"The whole world, as the Village?" No.6 asks No.2 in "Chimes." When we finally meet No.1, sitting on his desk are a series of globes. The feeling of microcosm is encouraged in that episode, "Fall Out," as characters begin to act less like themselves and more like allegorical representations, and not even No.6 becomes much more fleshed out than Alexis Kanner's "Dem Bones"-singing hippie rebel, stirring up a rucus among the the masked jurors, each of whom is given a different, broad label. (Throughout the series, there are usually just generalities: a "general," a "colonel," and a "president" all lurk behind the Village's surface, but that tells us nothing.) We're encouraged to think that even though we watch the show safe in our own homes, they're just as much a prison as the Village--think of the RV-like prison cage in the final two episodes, which has all the comfort and amenities while keeping you behind bars. But prisoner, exactly, of what? "Fall Out" has the answer for you.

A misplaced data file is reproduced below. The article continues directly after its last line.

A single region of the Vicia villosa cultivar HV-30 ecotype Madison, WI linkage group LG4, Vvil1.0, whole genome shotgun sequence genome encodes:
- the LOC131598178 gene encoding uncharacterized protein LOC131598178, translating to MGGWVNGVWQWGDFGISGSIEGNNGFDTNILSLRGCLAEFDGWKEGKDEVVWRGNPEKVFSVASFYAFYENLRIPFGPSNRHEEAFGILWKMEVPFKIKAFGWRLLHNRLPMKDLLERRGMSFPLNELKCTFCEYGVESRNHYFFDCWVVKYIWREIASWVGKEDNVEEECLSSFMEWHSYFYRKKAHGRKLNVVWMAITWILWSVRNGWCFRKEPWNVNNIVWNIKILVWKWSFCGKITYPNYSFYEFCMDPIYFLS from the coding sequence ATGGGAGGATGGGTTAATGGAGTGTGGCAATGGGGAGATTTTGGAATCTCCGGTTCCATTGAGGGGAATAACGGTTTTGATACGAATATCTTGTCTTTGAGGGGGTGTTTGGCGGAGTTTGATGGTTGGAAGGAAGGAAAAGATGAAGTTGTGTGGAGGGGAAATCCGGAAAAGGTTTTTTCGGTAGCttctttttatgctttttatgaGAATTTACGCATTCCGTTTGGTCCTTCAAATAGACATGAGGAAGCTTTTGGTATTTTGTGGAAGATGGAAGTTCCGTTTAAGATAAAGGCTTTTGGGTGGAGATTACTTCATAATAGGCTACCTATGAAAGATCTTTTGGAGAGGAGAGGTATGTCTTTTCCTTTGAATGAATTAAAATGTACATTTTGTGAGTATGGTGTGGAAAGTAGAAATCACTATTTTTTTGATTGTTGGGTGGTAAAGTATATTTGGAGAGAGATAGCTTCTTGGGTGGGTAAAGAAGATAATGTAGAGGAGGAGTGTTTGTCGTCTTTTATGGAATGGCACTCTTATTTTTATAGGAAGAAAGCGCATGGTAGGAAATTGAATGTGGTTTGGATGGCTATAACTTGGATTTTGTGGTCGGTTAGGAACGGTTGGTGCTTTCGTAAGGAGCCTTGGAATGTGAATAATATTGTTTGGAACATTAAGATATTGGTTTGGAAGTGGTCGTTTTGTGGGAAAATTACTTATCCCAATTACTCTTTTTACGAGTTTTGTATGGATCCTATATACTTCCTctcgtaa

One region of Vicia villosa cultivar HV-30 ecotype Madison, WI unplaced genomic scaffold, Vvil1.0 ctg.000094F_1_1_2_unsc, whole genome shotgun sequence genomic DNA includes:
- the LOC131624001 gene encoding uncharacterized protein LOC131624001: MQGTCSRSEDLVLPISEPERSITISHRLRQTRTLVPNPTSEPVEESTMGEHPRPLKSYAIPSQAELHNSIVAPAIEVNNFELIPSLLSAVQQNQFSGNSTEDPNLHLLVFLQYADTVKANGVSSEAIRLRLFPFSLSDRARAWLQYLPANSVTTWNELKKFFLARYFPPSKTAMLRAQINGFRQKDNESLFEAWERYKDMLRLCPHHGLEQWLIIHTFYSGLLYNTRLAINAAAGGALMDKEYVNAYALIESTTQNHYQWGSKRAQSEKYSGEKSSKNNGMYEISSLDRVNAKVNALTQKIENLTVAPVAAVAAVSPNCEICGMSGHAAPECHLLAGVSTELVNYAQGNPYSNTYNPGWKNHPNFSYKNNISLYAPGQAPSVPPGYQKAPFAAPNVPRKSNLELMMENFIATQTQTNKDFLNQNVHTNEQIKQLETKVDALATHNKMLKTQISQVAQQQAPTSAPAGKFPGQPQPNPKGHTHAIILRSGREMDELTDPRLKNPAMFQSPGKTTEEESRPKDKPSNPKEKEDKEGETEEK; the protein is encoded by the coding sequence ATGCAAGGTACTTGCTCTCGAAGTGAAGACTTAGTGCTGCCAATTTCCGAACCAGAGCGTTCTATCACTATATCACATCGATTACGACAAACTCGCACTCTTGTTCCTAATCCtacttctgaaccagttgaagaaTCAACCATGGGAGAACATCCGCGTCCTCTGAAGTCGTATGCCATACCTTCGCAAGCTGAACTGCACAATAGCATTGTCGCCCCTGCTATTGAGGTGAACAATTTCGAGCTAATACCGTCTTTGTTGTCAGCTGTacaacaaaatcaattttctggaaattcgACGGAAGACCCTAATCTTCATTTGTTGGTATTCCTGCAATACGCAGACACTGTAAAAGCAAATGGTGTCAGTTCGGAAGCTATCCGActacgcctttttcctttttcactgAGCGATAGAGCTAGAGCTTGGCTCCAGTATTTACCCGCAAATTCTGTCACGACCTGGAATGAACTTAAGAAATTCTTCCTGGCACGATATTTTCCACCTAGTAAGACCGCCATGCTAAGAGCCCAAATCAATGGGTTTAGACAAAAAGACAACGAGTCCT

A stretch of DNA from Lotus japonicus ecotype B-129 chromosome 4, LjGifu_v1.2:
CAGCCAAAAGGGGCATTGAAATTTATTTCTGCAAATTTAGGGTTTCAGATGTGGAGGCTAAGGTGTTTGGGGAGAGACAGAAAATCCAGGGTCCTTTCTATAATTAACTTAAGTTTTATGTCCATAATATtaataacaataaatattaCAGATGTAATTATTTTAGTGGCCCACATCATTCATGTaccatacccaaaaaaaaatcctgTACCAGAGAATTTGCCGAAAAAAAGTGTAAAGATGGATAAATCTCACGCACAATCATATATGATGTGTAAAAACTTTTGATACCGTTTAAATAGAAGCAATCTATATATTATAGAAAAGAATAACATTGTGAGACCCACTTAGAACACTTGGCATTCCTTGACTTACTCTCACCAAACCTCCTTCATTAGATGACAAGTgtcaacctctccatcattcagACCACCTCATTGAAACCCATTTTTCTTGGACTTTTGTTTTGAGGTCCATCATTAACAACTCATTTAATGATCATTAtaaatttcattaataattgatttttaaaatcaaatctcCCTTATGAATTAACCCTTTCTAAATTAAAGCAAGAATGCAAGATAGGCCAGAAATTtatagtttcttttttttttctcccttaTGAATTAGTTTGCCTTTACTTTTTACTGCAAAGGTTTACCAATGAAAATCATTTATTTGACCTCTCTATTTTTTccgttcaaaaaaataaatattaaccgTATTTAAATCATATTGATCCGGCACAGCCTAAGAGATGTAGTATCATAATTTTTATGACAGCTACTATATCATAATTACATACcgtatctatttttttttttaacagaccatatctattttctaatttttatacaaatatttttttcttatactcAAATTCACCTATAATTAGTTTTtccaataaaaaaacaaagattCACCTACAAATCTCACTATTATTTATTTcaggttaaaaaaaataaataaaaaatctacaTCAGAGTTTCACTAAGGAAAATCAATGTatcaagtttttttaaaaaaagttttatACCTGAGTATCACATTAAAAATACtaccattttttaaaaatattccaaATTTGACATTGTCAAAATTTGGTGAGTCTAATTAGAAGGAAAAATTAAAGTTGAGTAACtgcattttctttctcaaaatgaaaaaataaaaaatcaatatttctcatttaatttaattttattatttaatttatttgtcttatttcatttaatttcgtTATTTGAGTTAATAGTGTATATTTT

McGoohan gave all the answers, but the mainstream public wasn't interested. They wanted John Drake, not a Samuel Beckett play, which "Fall Out" seemed like, at times. They wanted No.6 to act like a person, not a symbol. McGoohan reportedly went into hiding for a little while after the series finale aired. People weren't happy, but deeply dissatisfied. The Prisoner would have to become a cult hit instead.

There was going to be a movie remake about ten years ago, first from Mel Gibson, then from the guy who directed Tomb Raider (thank God that didn't happen). For his part, McGoohan, who held the rights, insisted they use his script, and he concocted something so bizarre that it sabotaged the project. I've read an outline, and it's essentially a direct sequel to "Fall Out." McGoohan will never compromise The Prisoner, even decades on, although he did play No.6 again in the wonderful Simpsons parody a few years ago. If you had never seen The Prisoner before, that Simpsons episode would have seemed like the most aggressively bizarre thing in the world. But if you had, it was a delight, and anyway, a Prisoner fans is accustomed to the aggressively bizarre.